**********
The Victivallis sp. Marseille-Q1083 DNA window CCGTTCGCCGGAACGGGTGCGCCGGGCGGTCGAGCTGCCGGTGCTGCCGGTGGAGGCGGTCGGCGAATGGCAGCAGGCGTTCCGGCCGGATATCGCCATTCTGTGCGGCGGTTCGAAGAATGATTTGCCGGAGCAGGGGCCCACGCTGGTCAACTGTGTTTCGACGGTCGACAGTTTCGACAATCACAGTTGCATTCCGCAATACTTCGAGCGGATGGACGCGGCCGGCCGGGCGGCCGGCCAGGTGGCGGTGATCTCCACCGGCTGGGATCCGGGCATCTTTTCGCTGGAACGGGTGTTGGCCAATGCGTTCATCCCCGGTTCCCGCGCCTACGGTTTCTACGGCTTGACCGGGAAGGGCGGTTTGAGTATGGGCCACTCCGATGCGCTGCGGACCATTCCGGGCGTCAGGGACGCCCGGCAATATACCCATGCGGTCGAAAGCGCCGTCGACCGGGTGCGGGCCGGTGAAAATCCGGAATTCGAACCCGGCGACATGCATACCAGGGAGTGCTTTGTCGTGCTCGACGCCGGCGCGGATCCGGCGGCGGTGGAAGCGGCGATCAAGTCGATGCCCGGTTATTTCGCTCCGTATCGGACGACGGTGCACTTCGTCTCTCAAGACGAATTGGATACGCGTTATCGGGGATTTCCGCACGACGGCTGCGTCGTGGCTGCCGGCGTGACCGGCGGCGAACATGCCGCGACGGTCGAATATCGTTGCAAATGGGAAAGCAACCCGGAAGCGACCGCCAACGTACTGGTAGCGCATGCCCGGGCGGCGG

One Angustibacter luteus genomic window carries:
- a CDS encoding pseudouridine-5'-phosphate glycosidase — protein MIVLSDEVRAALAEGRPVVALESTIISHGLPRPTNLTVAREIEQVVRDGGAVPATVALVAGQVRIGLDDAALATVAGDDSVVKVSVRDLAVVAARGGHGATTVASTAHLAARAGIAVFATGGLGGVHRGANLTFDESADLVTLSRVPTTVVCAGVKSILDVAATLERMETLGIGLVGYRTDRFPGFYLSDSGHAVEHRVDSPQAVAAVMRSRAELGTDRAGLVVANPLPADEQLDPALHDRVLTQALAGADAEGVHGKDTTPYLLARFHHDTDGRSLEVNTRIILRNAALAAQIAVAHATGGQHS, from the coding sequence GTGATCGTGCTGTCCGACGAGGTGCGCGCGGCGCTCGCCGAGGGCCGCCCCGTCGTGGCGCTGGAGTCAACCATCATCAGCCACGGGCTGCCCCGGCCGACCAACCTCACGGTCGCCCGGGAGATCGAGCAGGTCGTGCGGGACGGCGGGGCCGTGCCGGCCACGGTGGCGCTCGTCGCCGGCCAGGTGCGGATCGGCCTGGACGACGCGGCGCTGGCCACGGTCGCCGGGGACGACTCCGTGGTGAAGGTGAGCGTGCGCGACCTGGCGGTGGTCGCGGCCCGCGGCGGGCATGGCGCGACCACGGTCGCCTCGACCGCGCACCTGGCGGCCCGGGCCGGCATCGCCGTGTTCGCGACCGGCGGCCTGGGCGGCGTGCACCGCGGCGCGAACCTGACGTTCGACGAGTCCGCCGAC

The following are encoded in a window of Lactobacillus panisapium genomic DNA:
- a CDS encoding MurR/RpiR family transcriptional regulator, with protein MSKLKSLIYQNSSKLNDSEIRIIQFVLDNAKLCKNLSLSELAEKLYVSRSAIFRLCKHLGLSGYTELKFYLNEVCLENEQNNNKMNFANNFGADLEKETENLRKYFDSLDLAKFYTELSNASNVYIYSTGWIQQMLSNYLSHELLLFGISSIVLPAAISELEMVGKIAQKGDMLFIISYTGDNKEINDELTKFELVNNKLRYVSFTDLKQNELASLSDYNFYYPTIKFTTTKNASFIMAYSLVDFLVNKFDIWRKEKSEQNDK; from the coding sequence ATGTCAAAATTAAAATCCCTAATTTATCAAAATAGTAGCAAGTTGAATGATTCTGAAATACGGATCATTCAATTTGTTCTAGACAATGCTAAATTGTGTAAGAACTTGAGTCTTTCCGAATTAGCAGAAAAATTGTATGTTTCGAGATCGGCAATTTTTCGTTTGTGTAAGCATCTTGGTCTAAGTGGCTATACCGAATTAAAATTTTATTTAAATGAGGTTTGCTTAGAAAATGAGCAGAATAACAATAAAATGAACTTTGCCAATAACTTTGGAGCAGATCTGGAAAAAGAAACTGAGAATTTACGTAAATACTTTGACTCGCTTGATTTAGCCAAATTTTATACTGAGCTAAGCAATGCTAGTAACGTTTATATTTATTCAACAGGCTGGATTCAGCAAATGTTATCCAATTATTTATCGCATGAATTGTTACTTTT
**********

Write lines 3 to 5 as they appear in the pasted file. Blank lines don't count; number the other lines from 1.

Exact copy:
- a CDS encoding pseudouridine-5'-phosphate glycosidase — protein MIVLSDEVRAALAEGRPVVALESTIISHGLPRPTNLTVAREIEQVVRDGGAVPATVALVAGQVRIGLDDAALATVAGDDSVVKVSVRDLAVVAARGGHGATTVASTAHLAARAGIAVFATGGLGGVHRGANLTFDESADLVTLSRVPTTVVCAGVKSILDVAATLERMETLGIGLVGYRTDRFPGFYLSDSGHAVEHRVDSPQAVAAVMRSRAELGTDRAGLVVANPLPADEQLDPALHDRVLTQALAGADAEGVHGKDTTPYLLARFHHDTDGRSLEVNTRIILRNAALAAQIAVAHATGGQHS, from the coding sequence GTGATCGTGCTGTCCGACGAGGTGCGCGCGGCGCTCGCCGAGGGCCGCCCCGTCGTGGCGCTGGAGTCAACCATCATCAGCCACGGGCTGCCCCGGCCGACCAACCTCACGGTCGCCCGGGAGATCGAGCAGGTCGTGCGGGACGGCGGGGCCGTGCCGGCCACGGTGGCGCTCGTCGCCGGCCAGGTGCGGATCGGCCTGGACGACGCGGCGCTGGCCACGGTCGCCGGGGACGACTCCGTGGTGAAGGTGAGCGTGCGCGACCTGGCGGTGGTCGCGGCCCGCGGCGGGCATGGCGCGACCACGGTCGCCTCGACCGCGCACCTGGCGGCCCGGGCCGGCATCGCCGTGTTCGCGACCGGCGGCCTGGGCGGCGTGCACCGCGGCGCGAACCTGACGTTCGACGAGTCCGCCGAC

The following are encoded in a window of Lactobacillus panisapium genomic DNA:
- a CDS encoding MurR/RpiR family transcriptional regulator, with protein MSKLKSLIYQNSSKLNDSEIRIIQFVLDNAKLCKNLSLSELAEKLYVSRSAIFRLCKHLGLSGYTELKFYLNEVCLENEQNNNKMNFANNFGADLEKETENLRKYFDSLDLAKFYTELSNASNVYIYSTGWIQQMLSNYLSHELLLFGISSIVLPAAISELEMVGKIAQKGDMLFIISYTGDNKEINDELTKFELVNNKLRYVSFTDLKQNELASLSDYNFYYPTIKFTTTKNASFIMAYSLVDFLVNKFDIWRKEKSEQNDK; from the coding sequence ATGTCAAAATTAAAATCCCTAATTTATCAAAATAGTAGCAAGTTGAATGATTCTGAAATACGGATCATTCAATTTGTTCTAGACAATGCTAAATTGTGTAAGAACTTGAGTCTTTCCGAATTAGCAGAAAAATTGTATGTTTCGAGATCGGCAATTTTTCGTTTGTGTAAGCATCTTGGTCTAAGTGGCTATACCGAATTAAAATTTTATTTAAATGAGGTTTGCTTAGAAAATGAGCAGAATAACAATAAAATGAACTTTGCCAATAACTTTGGAGCAGATCTGGAAAAAGAAACTGAGAATTTACGTAAATACTTTGACTCGCTTGATTTAGCCAAATTTTATACTGAGCTAAGCAATGCTAGTAACGTTTATATTTATTCAACAGGCTGGATTCAGCAAATGTTATCCAATTATTTATCGCATGAATTGTTACTTTT